Elissa Strauss is right to note that VIDA’s third annual count of male vs. female bylines in “thought leader magazines” created a reaction that, at first, amounted to a giant shrug. Over the past few years many writers, Elissa most notable among them, have asked editors to respond to “The Count.” Most did not take action. The pie charts showing bylines by gender at major publications haven’t really budged.
Now, the question is: How do we make them change? This widely-circulated interview with editors from Tin House and Granta, two publications that have shifted their “counts,” indicates that it’s actually not that hard. Spend more energy focusing on asking women to submit. Check in on your numbers periodically. As Tin House editor Rob Spillman noted, “These are all simple solutions. What I found interesting was that we had all assumed that we were gender balanced, when in fact we weren’t. Now, with a concerted effort, we know that we are.”
The challenge then lies in pushing at entrenched attitudes, making other editors want to adopt Spillman’s simple solutions. I spent last weekend at the Association of Writers and Writing Programs conference in Boston, a massive gathering of writers which counted VIDA as a major partner. I got to chat with VIDA staffers at their booth, listen to a discussion of the VIDA count among writers and editors and attend a VIDA-themed reading with three rock star writers — Meg Wolitzer, Elissa Schappell and Cheryl Strayed as moderator. I ranted about the lack of male attendees at the panel and others complained about the lack of men at the reading. The latter struck me as being even closer to the crux of the issue than the former — men didn’t want to show up for a chat about feminism, sure. But why wouldn’t they want to see so many famous women writers in one room? Listening to the stunning readings, which revolved around the lives of adolescent women, I felt both inspired and discouraged. I really felt like, as a VIDA staffer at the panel said, other publications are simply “trying to ignore us to death.”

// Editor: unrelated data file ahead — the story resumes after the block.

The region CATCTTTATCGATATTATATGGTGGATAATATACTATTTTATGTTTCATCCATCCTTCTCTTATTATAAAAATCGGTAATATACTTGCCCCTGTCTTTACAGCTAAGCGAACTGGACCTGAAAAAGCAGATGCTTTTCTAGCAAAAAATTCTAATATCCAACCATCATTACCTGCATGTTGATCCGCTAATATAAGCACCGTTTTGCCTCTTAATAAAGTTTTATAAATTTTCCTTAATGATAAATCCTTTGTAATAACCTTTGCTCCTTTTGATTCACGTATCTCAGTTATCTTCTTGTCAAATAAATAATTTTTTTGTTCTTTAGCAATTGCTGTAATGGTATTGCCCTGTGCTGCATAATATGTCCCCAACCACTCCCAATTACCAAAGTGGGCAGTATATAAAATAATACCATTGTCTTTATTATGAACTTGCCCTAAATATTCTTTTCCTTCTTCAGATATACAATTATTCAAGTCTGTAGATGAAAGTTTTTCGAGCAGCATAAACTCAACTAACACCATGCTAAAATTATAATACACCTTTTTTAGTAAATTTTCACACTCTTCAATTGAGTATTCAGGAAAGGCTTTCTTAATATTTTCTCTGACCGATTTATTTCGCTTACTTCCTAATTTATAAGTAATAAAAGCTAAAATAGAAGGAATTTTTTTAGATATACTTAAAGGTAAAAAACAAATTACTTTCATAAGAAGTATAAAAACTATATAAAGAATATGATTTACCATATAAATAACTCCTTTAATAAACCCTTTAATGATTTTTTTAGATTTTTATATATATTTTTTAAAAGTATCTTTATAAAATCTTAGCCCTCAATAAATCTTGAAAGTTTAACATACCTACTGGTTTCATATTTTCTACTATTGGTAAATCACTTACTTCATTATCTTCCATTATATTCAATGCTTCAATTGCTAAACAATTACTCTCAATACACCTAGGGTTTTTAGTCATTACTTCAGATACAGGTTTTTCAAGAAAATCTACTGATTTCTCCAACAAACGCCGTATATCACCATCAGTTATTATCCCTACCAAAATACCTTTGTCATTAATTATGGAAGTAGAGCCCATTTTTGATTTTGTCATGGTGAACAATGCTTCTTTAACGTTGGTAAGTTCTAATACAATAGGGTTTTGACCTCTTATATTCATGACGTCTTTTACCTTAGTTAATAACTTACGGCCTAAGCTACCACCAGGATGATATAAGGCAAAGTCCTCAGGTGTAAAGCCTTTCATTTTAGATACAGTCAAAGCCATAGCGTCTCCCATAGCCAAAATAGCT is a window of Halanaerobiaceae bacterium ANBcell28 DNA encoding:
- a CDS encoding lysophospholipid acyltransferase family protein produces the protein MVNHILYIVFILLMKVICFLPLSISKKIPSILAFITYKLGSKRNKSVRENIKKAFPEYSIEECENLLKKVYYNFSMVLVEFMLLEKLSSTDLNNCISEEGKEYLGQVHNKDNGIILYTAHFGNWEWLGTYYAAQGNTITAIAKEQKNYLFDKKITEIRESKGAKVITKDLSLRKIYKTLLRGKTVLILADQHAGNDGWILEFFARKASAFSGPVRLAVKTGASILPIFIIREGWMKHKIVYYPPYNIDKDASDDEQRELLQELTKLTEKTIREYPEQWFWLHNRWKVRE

Here is what I have been saying for years: There are many things women can do as journalists and writers to pitch and target editors. But the change starts on our bookshelves. Nothing will change until men read women. Nothing will change until men go to panels where women are speaking and reading. And here’s the important part: Nothing will change until men want to read books by women about women’s lives, not only about Thomas Cromwell (no offense to the brilliant Hillary Mantel). Reading books about experiences that are different from ours, whether it’s people of a different race, nationality or gender — shouldn’t make us uncomfortable, but rather curious and excited to uncover those fabled kernels of common humanity beneath the surface.
There’s little women can do to cause this seismic shift besides bug our male friends — and try ourselves to read more queer writers, writers of color and yes, male writers whose subject matter diverges from ours.
But there are other things we can do to chip away at the inequality. On March 14, Pi Day, VIDA urged women to seize a bigger piece of the “pie” by writing publications to praise their efforts to include women writers or to prod them to do more.
On our own, women can “lean in” to our submissions. We can form groups of women who are timid about submitting in order to force ourselves to pitch our work to new outlets or those that have previously rejected us, and boost each other to the contacts we do know. We can ask our male friends who are editors and book reviewers to make an effort to publish women and review their books, and praise them when they do. We can try direct action, whether it’s a subscription divestment or boycott like VIDA did March 14, or a tweetstorm. And we can hand our male friends a book and say, “Read this.” What we can’t do is accept the status quo.
As Elissa Schappell said at the VIDA reading in Boston, sometimes literature by and about women feels like it’s put in a “red tent,” a biblical-era menstrual tent separate from the rest. But if women are people — as I suspect we are — then literature about our lives should be general interest, part of the big tent of human experience.